Asset Management Plan

Asset Management Plan

Asset Management

In order to achieve the asset management objectives, measures must be planned and recorded in the so-called asset management plans. Asset management plans describe the required activities, the resources to be allocated and the time frames necessary for the management of the individual asset systems (more seldom the individual asset objects). They thus relate to operational planning and control and supporting activities.

The asset management plans are derived from the SAMP and must be consistent with the asset management policy. The figure below shows the most important components of an asset management plan for an asset group (asset system), e.g. for the pavement of a road network.

Asset management plan (own presentation based on [1])
Asset management plan (own presentation based on [1])
The asset management plan consists of the following components (processes):

  1. Collection of the relevant data, determining necessary key figures, including KPIs, and management of the data as well as information in the database (asset register).
  2. Providing the relevant data to the authorized personnel of the organization (asset knowledge).
  3. Definition of the qualitative requirements for the asset objects of the entire group or system. They are derived from the asset management objectives and describe, for example, the desired road condition, the performance, the maximum duration of traffic disruption during the measure implementation, the safety indicators in different time perspectives (short, medium and long-term). The technical, legal and political framework and requirements are taken into account (these quantitative requirements are referred to in asset management as the level of service).
  4. Demand management, e.g. through toll rates, speed limits, restrictions on the total load of vehicles, other restrictions such as diesel-free zones (demand management)
  5. Identification and assessment of risks according to established rules, e.g. ISO 31000 [2] and, if necessary, taking measures to reduce these risks.
  6. Planning of measures, e.g. maintenance measures, and determination of investment costs (CapEx – Capital Expenditures) and running costs (OpEx – Operational Expenditures) for the entire life cycle.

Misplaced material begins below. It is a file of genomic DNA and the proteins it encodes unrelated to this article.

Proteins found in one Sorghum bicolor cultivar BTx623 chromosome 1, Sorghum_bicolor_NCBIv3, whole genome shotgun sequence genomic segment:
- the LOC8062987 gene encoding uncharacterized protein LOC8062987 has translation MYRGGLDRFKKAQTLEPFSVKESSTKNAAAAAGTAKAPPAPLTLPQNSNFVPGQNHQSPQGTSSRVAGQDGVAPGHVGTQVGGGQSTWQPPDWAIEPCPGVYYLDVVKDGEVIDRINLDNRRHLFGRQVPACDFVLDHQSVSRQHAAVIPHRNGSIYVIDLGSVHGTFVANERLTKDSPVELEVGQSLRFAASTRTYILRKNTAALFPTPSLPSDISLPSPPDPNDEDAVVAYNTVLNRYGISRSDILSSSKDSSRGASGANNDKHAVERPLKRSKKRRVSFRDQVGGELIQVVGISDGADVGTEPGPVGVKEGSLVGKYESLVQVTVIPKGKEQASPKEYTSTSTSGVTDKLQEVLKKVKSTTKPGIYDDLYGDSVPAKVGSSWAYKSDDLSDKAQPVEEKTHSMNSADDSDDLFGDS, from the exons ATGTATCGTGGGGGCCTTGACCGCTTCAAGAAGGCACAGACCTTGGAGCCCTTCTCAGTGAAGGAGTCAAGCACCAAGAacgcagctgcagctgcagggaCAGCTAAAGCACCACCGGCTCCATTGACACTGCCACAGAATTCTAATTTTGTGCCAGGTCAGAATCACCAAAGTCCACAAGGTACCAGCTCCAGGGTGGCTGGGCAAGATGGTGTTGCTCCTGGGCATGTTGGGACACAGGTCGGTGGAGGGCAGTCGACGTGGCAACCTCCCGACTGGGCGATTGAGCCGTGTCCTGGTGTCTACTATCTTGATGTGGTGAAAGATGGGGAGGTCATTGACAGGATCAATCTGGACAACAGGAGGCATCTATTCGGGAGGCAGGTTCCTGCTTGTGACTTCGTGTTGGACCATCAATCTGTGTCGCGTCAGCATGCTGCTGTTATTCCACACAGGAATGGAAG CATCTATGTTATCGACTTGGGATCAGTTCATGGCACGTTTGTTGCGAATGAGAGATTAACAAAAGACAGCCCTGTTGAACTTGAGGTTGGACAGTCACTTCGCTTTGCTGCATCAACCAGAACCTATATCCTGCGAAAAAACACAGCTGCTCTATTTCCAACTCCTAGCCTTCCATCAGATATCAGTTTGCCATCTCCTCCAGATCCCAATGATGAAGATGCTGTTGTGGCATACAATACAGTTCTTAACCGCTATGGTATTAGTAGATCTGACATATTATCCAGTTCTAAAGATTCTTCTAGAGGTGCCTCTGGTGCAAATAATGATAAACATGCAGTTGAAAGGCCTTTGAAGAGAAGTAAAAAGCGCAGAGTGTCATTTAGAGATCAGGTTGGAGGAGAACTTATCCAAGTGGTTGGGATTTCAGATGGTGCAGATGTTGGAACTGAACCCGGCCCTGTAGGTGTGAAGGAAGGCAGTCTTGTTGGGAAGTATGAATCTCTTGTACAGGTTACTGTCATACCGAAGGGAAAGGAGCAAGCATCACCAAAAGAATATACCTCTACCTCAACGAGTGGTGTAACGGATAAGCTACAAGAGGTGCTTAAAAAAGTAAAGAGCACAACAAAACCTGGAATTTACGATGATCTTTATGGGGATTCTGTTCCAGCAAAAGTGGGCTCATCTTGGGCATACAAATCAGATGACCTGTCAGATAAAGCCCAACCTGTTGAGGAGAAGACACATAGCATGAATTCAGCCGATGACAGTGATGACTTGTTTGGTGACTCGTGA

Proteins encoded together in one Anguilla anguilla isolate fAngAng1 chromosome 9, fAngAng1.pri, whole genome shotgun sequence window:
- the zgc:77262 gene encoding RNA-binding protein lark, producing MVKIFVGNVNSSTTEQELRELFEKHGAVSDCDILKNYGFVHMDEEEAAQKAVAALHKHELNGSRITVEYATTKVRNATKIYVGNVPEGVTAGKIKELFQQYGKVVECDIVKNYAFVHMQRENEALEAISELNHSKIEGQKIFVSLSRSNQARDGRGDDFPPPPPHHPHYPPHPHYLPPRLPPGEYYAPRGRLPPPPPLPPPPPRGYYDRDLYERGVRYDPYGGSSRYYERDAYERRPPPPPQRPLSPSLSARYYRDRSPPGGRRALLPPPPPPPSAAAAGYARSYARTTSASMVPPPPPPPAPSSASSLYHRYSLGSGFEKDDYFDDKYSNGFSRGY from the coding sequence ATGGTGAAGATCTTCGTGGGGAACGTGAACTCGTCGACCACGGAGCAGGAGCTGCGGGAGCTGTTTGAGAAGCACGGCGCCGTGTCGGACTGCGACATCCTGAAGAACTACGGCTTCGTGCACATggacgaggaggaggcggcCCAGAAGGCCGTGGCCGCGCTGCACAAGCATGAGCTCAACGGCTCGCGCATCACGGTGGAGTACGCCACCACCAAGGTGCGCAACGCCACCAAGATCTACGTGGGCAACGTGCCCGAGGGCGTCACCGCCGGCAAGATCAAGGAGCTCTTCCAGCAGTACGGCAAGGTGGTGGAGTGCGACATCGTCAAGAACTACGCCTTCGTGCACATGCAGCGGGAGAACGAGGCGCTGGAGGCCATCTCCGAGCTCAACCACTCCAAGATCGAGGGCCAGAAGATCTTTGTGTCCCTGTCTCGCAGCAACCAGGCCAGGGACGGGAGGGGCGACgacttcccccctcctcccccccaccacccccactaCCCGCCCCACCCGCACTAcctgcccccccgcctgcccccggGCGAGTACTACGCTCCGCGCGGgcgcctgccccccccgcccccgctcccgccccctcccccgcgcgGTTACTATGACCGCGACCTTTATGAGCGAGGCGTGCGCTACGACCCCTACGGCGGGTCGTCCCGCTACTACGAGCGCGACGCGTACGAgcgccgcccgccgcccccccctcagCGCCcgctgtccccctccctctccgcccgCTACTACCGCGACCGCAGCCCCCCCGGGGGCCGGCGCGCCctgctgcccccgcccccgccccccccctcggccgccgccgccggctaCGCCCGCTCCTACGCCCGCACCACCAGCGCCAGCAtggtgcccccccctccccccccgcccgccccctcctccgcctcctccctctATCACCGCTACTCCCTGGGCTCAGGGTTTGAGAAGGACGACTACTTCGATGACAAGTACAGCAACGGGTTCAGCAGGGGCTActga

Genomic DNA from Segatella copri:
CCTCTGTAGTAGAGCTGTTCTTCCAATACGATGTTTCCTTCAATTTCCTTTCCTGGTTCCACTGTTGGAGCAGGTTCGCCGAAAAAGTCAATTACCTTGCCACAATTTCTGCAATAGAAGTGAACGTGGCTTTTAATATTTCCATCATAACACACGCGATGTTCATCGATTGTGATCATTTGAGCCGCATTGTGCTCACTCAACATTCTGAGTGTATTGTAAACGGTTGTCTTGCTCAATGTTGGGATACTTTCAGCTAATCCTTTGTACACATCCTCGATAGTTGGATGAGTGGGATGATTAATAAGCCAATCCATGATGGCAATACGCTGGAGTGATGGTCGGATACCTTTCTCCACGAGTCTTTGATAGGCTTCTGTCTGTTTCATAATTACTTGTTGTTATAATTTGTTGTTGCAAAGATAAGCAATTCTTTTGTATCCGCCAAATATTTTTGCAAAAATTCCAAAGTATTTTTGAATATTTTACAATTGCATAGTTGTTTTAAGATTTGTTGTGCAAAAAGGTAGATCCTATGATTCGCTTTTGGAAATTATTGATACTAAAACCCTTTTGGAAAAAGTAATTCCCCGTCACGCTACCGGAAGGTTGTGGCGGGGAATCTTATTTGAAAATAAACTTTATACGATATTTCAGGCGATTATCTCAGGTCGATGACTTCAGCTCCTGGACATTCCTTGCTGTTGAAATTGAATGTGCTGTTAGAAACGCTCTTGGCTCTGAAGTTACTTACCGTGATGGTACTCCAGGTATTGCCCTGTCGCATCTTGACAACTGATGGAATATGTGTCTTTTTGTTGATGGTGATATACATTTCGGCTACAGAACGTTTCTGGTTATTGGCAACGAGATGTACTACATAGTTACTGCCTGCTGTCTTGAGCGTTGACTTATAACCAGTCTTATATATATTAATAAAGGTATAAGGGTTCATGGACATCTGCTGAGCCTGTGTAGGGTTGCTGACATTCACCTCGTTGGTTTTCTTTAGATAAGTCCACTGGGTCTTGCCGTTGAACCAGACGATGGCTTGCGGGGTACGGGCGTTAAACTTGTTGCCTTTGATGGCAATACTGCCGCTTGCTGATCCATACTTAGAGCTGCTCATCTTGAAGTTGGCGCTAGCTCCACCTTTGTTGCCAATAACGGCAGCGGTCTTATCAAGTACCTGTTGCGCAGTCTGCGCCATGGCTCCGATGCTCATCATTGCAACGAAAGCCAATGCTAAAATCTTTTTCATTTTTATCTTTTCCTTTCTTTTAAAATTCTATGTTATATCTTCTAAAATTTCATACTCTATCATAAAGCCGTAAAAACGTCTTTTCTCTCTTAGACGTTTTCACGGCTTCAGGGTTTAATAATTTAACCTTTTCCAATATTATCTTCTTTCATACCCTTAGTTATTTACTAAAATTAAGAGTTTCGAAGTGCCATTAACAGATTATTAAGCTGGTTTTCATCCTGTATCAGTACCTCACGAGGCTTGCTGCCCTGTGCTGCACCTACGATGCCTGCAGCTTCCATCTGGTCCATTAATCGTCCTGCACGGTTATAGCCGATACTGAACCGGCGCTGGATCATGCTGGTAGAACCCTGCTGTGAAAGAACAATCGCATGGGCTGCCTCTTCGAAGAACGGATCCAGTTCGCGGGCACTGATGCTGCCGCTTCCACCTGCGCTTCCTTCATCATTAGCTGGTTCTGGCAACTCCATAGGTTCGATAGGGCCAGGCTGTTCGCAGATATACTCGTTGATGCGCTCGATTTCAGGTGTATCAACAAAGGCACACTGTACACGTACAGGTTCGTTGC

7. Procurement of the financial resources (budget, loans, grants) for the implementation of the asset management program and, if the financial resources are not sufficient, necessary reduction of the targeted quality of the infrastructure (level of service).
  8. Validation of existing procedures and technical and organizational processes to ensure continuous improvement.
  9. Adoption of the plan by involving the relevant employees and, where appropriate, stakeholders.

After the separate approval of the plans for the individual asset systems, a comprehensive plan is drawn up for all systems, i.e. for the entire asset portfolio. Here, attention is paid to ensuring that, on the one hand, the total expenditure expected in the particular years does not exceed the available funds and, on the other hand, that both the staff requirements and the need for technical equipment are covered. Otherwise, necessary corrections must be made in the individual plans or measures taken to obtain the necessary resources.

The integrated asset management plan considers activities, especially larger measures planned outside the organization. These are regarded as external framework conditions. By means of a synchronization of internal and external measures, the impact on third parties (e.g. road users) and the environment of the road should be minimized.


  1. Provincial and Local Government Republic of South Africa: Guidelines for Infrastructure Asset Management in Local Government 2006-2009, Pretoria, 2009
  2. ISO 31000, Risk management – Principles and guidelines